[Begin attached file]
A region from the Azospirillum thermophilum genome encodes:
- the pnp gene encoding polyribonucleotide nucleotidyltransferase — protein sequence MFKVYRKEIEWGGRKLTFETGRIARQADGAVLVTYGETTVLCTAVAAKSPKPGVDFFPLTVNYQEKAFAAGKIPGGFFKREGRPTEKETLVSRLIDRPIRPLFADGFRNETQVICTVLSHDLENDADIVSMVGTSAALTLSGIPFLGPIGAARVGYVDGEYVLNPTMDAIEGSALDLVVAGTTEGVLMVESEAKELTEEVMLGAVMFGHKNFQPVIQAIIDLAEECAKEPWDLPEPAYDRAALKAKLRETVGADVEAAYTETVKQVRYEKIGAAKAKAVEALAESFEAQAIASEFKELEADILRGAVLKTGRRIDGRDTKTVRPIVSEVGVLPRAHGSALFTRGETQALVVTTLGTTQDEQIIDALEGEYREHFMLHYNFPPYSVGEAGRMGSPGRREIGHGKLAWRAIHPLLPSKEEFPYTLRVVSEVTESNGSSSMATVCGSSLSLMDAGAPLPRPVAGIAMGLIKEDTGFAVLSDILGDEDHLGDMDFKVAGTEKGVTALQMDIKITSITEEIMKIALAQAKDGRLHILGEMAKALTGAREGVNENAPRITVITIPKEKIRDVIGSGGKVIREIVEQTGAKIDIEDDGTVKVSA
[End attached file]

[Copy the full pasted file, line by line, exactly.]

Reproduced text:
A region from the Azospirillum thermophilum genome encodes:
- the pnp gene encoding polyribonucleotide nucleotidyltransferase — protein sequence MFKVYRKEIEWGGRKLTFETGRIARQADGAVLVTYGETTVLCTAVAAKSPKPGVDFFPLTVNYQEKAFAAGKIPGGFFKREGRPTEKETLVSRLIDRPIRPLFADGFRNETQVICTVLSHDLENDADIVSMVGTSAALTLSGIPFLGPIGAARVGYVDGEYVLNPTMDAIEGSALDLVVAGTTEGVLMVESEAKELTEEVMLGAVMFGHKNFQPVIQAIIDLAEECAKEPWDLPEPAYDRAALKAKLRETVGADVEAAYTETVKQVRYEKIGAAKAKAVEALAESFEAQAIASEFKELEADILRGAVLKTGRRIDGRDTKTVRPIVSEVGVLPRAHGSALFTRGETQALVVTTLGTTQDEQIIDALEGEYREHFMLHYNFPPYSVGEAGRMGSPGRREIGHGKLAWRAIHPLLPSKEEFPYTLRVVSEVTESNGSSSMATVCGSSLSLMDAGAPLPRPVAGIAMGLIKEDTGFAVLSDILGDEDHLGDMDFKVAGTEKGVTALQMDIKITSITEEIMKIALAQAKDGRLHILGEMAKALTGAREGVNENAPRITVITIPKEKIRDVIGSGGKVIREIVEQTGAKIDIEDDGTVKVSA